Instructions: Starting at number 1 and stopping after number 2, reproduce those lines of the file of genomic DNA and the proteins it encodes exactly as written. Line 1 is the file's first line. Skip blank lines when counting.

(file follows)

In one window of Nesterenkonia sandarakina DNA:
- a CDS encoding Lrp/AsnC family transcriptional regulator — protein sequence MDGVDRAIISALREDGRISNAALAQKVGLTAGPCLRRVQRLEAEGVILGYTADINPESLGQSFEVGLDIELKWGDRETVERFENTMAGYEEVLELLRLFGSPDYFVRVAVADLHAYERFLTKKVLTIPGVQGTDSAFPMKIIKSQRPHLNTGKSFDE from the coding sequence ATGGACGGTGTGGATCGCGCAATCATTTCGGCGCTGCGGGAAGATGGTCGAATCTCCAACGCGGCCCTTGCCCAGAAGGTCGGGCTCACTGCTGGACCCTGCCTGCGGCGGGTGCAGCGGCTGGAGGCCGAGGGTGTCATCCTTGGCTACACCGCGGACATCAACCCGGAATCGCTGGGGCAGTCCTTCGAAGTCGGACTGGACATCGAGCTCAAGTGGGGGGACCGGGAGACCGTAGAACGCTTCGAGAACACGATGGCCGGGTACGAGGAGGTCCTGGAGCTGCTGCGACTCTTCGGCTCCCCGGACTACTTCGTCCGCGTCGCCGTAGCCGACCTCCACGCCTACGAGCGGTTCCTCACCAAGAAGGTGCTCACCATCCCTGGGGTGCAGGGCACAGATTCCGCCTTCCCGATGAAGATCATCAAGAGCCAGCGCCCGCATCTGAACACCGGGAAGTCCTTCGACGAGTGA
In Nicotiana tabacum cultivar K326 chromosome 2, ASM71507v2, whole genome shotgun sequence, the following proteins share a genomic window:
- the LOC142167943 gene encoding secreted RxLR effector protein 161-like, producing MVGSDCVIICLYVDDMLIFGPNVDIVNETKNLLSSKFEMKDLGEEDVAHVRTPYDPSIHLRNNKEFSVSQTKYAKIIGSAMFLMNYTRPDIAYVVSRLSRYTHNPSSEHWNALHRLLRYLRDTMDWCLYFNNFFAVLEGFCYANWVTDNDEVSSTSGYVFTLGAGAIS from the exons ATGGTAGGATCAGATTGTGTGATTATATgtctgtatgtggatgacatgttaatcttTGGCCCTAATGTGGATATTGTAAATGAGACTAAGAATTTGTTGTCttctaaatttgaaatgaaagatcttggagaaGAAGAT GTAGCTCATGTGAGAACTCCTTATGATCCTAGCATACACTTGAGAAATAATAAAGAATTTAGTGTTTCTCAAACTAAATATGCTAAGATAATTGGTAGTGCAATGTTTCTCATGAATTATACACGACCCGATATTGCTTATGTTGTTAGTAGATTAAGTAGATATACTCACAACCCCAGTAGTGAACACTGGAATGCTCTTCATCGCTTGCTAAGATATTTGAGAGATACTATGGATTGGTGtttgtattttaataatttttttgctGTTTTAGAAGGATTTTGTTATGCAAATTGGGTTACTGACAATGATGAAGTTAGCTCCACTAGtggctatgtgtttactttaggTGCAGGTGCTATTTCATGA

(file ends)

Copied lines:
In one window of Nesterenkonia sandarakina DNA:
- a CDS encoding Lrp/AsnC family transcriptional regulator — protein sequence MDGVDRAIISALREDGRISNAALAQKVGLTAGPCLRRVQRLEAEGVILGYTADINPESLGQSFEVGLDIELKWGDRETVERFENTMAGYEEVLELLRLFGSPDYFVRVAVADLHAYERFLTKKVLTIPGVQGTDSAFPMKIIKSQRPHLNTGKSFDE from the coding sequence ATGGACGGTGTGGATCGCGCAATCATTTCGGCGCTGCGGGAAGATGGTCGAATCTCCAACGCGGCCCTTGCCCAGAAGGTCGGGCTCACTGCTGGACCCTGCCTGCGGCGGGTGCAGCGGCTGGAGGCCGAGGGTGTCATCCTTGGCTACACCGCGGACATCAACCCGGAATCGCTGGGGCAGTCCTTCGAAGTCGGACTGGACATCGAGCTCAAGTGGGGGGACCGGGAGACCGTAGAACGCTTCGAGAACACGATGGCCGGGTACGAGGAGGTCCTGGAGCTGCTGCGACTCTTCGGCTCCCCGGACTACTTCGTCCGCGTCGCCGTAGCCGACCTCCACGCCTACGAGCGGTTCCTCACCAAGAAGGTGCTCACCATCCCTGGGGTGCAGGGCACAGATTCCGCCTTCCCGATGAAGATCATCAAGAGCCAGCGCCCGCATCTGAACACCGGGAAGTCCTTCGACGAGTGA